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THESE ROOTS GO DEEP
Why should organic farming impact flavour?
January 23, 2023 | editorial | 10 minute read

So we’ve created an organic whisky. In fact we have bottled three, although if one includes uber-organic whiskies – which is to say biodynamics –  we have even more, all of which are appearing on shelves or in restaurants across the globe. In fact over 30% of our distillations are now organic, biodynamic or of heritage grains.

But… so what?

‘Organic’ is a word we see far more frequently these days, even though the organic movement in Ireland has yet to really take off — accounting for only 2% or so of Irish agriculture, compared to nearly 25% in Austria, for example.

Supermarkets take pains to emphasise when their produce is organic. Whole farm shops are dedicated to such natural wares. It has featured on wine labels for a good couple of decades now and whisky, always rather slower to the party, is starting to catch up. We’re far from the only folk taking an interest in these older ways of agriculture, though we are the biggest distillers of organic whisky in the world and we take all of that special Arcadian barley that we can possibly get our hands on.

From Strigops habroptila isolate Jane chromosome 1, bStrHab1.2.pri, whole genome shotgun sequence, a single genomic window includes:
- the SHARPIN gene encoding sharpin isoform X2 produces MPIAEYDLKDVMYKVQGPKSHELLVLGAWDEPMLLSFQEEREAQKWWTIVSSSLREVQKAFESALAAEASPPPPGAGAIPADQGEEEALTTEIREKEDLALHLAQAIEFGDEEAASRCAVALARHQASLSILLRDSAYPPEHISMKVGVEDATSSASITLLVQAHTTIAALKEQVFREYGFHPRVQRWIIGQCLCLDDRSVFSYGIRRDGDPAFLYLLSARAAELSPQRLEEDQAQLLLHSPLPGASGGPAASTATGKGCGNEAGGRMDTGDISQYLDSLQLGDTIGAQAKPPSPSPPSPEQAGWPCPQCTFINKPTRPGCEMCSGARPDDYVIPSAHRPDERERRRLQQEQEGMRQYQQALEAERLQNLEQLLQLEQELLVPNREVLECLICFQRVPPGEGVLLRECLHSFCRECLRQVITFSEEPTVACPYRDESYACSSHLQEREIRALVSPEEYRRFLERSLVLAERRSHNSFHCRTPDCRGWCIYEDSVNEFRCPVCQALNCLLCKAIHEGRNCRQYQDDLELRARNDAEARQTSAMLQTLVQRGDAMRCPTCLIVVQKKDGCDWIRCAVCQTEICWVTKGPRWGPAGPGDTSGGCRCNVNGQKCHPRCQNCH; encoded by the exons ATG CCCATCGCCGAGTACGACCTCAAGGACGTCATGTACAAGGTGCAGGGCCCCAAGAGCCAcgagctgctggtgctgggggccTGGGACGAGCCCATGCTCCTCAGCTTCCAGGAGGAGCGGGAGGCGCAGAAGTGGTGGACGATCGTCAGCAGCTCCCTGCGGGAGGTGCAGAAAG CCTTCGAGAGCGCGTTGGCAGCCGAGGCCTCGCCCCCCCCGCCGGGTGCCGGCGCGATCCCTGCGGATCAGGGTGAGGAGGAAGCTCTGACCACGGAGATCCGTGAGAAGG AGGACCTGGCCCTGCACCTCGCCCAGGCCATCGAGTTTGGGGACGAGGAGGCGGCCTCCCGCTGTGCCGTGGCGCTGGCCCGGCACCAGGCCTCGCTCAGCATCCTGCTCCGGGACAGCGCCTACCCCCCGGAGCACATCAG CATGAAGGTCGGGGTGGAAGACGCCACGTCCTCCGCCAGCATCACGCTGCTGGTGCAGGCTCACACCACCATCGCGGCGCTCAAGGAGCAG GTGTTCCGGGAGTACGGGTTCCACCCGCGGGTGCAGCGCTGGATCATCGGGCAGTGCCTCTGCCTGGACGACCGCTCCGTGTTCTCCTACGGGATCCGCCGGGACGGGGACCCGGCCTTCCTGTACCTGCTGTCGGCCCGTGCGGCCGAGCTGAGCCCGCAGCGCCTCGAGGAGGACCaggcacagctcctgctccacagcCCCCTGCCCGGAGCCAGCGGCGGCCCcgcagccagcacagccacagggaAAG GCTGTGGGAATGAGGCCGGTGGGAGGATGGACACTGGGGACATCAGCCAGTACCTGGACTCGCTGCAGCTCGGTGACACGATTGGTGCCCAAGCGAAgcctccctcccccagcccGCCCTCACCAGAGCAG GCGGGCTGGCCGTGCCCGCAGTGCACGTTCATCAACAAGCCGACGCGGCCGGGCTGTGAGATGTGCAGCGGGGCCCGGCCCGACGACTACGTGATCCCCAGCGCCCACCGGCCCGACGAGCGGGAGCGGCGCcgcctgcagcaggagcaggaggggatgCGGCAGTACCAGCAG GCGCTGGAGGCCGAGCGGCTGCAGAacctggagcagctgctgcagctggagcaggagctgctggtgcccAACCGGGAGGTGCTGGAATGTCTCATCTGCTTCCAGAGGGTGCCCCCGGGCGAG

Many people probably don’t consider what the word ‘organic’ actually means. For most it may well seem like just another buzzword wrapped up in the ubiquitous terminology of the moment — indelibly linked, perhaps, to that criminally and cynically overused near-meaningless word: ‘sustainability’.